Criminal Law – Preliminary Hearings
A preliminary hearing in Ontario determines whether there is strong evidence to send the case for trial. If the judge decides a jury could convict after considering all evidence, they will find the person “guilty”. Preliminary hearings are held at the Ontario Court of Justice. A preliminary hearing is a formal court proceeding to see whether or not there is reasonable evidence for the case. Offenses requiring preliminary hearings are usually serious and carry a long sentence.
Process of The Hearing
A preliminary hearing is similar to a pre-trial hearing but much shorter. The accused generally does not present any evidence at this hearing. It is the Crown’s job to show there is enough evidence to move forward with a trial. Criminal defense lawyers have the opportunity to explore their case and prepare for the upcoming trial.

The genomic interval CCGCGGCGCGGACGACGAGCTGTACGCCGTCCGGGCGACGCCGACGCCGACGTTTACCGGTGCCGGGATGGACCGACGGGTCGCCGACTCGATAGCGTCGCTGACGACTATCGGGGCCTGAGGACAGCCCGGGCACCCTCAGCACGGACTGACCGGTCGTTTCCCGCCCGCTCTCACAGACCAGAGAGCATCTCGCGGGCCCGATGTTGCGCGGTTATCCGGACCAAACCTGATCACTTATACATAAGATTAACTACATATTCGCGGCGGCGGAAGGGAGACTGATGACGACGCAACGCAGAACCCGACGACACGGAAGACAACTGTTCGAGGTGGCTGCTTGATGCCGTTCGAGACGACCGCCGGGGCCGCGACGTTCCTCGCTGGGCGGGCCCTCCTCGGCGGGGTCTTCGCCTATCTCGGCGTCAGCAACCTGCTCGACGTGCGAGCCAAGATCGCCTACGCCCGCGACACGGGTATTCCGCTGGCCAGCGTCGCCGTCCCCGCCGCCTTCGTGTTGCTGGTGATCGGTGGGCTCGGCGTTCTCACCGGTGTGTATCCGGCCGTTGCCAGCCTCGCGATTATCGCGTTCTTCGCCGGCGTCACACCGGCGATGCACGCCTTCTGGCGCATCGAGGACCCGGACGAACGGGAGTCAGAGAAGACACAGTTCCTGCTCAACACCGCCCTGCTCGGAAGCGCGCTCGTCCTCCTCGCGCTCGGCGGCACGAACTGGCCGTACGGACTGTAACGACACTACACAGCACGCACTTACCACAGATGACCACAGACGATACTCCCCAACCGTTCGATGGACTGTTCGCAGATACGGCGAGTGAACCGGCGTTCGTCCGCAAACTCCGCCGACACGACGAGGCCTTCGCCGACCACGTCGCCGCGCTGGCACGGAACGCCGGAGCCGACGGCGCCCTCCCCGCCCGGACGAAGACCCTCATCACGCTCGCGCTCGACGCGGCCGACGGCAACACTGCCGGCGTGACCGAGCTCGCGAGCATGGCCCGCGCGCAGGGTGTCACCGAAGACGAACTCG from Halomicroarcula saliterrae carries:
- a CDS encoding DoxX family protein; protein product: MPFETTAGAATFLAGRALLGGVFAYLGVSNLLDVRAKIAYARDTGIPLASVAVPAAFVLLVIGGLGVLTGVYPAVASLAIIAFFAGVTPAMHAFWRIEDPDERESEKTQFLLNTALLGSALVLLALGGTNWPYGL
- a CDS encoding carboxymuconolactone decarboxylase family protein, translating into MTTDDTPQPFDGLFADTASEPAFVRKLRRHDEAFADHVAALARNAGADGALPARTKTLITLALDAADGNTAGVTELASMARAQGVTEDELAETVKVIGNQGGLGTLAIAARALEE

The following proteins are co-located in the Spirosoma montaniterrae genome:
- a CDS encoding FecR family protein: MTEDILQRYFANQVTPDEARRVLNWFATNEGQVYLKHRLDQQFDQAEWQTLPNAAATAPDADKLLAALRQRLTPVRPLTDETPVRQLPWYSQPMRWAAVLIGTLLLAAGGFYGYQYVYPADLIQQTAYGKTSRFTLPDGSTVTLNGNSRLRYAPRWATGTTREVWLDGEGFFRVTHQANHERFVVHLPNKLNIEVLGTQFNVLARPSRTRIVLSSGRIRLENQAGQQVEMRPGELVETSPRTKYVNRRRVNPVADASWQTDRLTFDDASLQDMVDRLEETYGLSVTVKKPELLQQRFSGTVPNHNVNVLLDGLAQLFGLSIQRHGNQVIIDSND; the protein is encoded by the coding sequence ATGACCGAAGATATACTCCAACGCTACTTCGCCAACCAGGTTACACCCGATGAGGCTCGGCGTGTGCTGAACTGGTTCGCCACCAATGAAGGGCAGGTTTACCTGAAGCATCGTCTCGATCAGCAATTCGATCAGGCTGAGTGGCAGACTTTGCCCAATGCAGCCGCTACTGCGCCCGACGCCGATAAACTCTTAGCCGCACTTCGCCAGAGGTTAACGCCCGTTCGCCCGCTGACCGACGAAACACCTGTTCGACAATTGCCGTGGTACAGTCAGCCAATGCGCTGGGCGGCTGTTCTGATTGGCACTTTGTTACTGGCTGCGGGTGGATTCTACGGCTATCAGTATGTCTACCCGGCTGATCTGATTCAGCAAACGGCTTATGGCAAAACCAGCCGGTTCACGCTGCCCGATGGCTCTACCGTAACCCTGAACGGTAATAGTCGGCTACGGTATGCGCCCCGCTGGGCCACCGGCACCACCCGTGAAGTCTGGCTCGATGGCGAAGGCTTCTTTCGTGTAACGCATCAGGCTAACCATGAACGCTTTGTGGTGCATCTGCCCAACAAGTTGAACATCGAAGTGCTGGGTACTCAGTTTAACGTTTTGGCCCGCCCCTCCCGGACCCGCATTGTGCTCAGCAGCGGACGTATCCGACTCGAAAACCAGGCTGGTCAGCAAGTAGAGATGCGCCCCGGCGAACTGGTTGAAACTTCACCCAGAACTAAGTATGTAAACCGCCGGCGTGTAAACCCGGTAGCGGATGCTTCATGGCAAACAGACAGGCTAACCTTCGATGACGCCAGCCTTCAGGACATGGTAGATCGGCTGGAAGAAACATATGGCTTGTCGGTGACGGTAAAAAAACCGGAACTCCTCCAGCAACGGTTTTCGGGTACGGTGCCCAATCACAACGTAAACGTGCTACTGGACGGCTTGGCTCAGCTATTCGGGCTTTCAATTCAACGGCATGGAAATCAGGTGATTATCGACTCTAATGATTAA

After the accused and the Crown make closing statements about whether or not a trial should be had (or if the accused concedes committal to trial), the judge would decide whether there is enough evidence and if the accused has been “committed to stand trial.”
Should You Accept Your Right to a Preliminary Hearing?
A preliminary hearing can be beneficial in cases where you wish to hear the Crown’s case and evidence against you. You may need evidence from Crown witnesses who are unlikely/unable to come to trial at a later date. It could help in the negotiations for the resolution of the case.
On the other hand, you may not want a hearing if it may significantly delay your trial. If you decide to have a hearing, you would need an election form of which court and what issues.
If you would like legal advice on whether to go through the preliminary hearing, talk with one of our criminal lawyers. You can reach our office at 905-366-0202 or contact us through our website here.